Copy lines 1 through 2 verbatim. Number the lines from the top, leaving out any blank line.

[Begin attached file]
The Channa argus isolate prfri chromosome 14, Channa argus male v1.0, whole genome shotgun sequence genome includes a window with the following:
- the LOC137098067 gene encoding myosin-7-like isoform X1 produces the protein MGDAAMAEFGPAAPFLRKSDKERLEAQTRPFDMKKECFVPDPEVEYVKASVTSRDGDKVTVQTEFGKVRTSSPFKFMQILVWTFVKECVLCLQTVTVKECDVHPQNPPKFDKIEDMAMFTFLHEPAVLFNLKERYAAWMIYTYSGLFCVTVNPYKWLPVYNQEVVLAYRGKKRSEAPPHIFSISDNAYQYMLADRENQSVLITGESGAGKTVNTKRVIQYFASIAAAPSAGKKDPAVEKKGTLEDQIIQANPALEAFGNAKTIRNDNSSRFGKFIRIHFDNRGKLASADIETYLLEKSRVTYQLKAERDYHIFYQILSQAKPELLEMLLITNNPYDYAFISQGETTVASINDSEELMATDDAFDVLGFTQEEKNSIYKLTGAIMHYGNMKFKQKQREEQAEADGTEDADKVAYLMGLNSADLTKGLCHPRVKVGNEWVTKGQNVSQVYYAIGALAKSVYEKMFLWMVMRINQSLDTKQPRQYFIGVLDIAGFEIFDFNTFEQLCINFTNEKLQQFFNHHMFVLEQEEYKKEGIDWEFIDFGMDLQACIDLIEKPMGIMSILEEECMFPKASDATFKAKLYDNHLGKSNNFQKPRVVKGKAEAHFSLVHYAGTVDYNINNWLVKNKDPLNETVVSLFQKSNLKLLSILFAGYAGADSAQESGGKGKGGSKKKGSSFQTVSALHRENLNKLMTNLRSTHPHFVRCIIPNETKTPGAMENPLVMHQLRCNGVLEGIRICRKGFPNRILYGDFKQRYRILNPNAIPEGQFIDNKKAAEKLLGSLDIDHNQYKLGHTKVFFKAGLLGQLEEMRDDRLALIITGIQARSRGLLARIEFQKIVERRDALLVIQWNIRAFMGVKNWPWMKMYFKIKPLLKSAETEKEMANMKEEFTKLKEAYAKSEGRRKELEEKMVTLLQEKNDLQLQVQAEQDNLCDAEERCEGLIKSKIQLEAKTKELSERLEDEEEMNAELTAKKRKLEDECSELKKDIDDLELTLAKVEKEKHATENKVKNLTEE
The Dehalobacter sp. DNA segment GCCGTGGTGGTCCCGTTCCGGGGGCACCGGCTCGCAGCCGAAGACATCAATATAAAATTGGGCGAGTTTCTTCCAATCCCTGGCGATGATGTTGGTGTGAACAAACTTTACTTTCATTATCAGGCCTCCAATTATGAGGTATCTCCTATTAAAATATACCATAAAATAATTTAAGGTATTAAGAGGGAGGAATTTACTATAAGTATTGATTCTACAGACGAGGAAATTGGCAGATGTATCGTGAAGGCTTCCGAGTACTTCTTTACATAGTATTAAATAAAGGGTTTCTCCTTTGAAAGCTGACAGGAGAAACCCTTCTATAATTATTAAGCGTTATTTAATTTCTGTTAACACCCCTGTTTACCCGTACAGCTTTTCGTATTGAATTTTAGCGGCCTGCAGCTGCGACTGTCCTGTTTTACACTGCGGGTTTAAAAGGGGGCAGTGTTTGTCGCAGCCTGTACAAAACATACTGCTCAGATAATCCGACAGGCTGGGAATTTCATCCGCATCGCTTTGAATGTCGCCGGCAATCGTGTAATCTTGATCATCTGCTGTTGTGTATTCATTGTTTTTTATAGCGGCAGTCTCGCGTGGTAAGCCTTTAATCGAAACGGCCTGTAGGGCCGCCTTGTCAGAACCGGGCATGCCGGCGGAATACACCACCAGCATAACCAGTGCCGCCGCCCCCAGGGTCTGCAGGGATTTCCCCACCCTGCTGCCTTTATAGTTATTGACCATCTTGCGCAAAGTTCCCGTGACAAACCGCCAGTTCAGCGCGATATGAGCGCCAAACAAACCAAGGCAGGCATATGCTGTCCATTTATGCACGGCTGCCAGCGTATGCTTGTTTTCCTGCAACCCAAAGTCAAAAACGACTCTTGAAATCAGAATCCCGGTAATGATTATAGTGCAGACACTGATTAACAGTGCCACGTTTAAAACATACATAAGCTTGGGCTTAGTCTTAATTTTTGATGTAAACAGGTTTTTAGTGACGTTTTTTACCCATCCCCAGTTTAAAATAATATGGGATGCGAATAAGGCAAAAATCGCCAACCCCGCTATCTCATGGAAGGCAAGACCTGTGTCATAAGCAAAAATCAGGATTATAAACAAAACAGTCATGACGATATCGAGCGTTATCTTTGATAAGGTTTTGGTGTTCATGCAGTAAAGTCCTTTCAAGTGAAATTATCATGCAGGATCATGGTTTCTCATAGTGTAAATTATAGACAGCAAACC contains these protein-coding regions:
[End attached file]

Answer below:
The Channa argus isolate prfri chromosome 14, Channa argus male v1.0, whole genome shotgun sequence genome includes a window with the following:
- the LOC137098067 gene encoding myosin-7-like isoform X1 produces the protein MGDAAMAEFGPAAPFLRKSDKERLEAQTRPFDMKKECFVPDPEVEYVKASVTSRDGDKVTVQTEFGKVRTSSPFKFMQILVWTFVKECVLCLQTVTVKECDVHPQNPPKFDKIEDMAMFTFLHEPAVLFNLKERYAAWMIYTYSGLFCVTVNPYKWLPVYNQEVVLAYRGKKRSEAPPHIFSISDNAYQYMLADRENQSVLITGESGAGKTVNTKRVIQYFASIAAAPSAGKKDPAVEKKGTLEDQIIQANPALEAFGNAKTIRNDNSSRFGKFIRIHFDNRGKLASADIETYLLEKSRVTYQLKAERDYHIFYQILSQAKPELLEMLLITNNPYDYAFISQGETTVASINDSEELMATDDAFDVLGFTQEEKNSIYKLTGAIMHYGNMKFKQKQREEQAEADGTEDADKVAYLMGLNSADLTKGLCHPRVKVGNEWVTKGQNVSQVYYAIGALAKSVYEKMFLWMVMRINQSLDTKQPRQYFIGVLDIAGFEIFDFNTFEQLCINFTNEKLQQFFNHHMFVLEQEEYKKEGIDWEFIDFGMDLQACIDLIEKPMGIMSILEEECMFPKASDATFKAKLYDNHLGKSNNFQKPRVVKGKAEAHFSLVHYAGTVDYNINNWLVKNKDPLNETVVSLFQKSNLKLLSILFAGYAGADSAQESGGKGKGGSKKKGSSFQTVSALHRENLNKLMTNLRSTHPHFVRCIIPNETKTPGAMENPLVMHQLRCNGVLEGIRICRKGFPNRILYGDFKQRYRILNPNAIPEGQFIDNKKAAEKLLGSLDIDHNQYKLGHTKVFFKAGLLGQLEEMRDDRLALIITGIQARSRGLLARIEFQKIVERRDALLVIQWNIRAFMGVKNWPWMKMYFKIKPLLKSAETEKEMANMKEEFTKLKEAYAKSEGRRKELEEKMVTLLQEKNDLQLQVQAEQDNLCDAEERCEGLIKSKIQLEAKTKELSERLEDEEEMNAELTAKKRKLEDECSELKKDIDDLELTLAKVEKEKHATENKVKNLTEE